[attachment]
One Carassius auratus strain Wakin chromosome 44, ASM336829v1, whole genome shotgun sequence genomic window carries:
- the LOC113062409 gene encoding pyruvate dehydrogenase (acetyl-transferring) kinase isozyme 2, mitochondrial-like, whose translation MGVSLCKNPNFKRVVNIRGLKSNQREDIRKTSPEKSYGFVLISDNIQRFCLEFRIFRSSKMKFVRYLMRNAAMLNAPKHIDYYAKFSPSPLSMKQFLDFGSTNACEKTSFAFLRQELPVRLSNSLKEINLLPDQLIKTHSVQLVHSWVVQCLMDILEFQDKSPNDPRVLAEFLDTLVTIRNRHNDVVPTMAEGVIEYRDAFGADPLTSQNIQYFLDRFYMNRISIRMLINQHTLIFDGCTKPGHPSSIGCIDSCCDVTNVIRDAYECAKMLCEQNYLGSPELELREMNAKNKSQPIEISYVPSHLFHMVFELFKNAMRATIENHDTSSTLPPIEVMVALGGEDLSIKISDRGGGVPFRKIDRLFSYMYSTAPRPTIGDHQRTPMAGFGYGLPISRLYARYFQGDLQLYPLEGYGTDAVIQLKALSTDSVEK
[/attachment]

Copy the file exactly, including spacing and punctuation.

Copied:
One Carassius auratus strain Wakin chromosome 44, ASM336829v1, whole genome shotgun sequence genomic window carries:
- the LOC113062409 gene encoding pyruvate dehydrogenase (acetyl-transferring) kinase isozyme 2, mitochondrial-like, whose translation MGVSLCKNPNFKRVVNIRGLKSNQREDIRKTSPEKSYGFVLISDNIQRFCLEFRIFRSSKMKFVRYLMRNAAMLNAPKHIDYYAKFSPSPLSMKQFLDFGSTNACEKTSFAFLRQELPVRLSNSLKEINLLPDQLIKTHSVQLVHSWVVQCLMDILEFQDKSPNDPRVLAEFLDTLVTIRNRHNDVVPTMAEGVIEYRDAFGADPLTSQNIQYFLDRFYMNRISIRMLINQHTLIFDGCTKPGHPSSIGCIDSCCDVTNVIRDAYECAKMLCEQNYLGSPELELREMNAKNKSQPIEISYVPSHLFHMVFELFKNAMRATIENHDTSSTLPPIEVMVALGGEDLSIKISDRGGGVPFRKIDRLFSYMYSTAPRPTIGDHQRTPMAGFGYGLPISRLYARYFQGDLQLYPLEGYGTDAVIQLKALSTDSVEK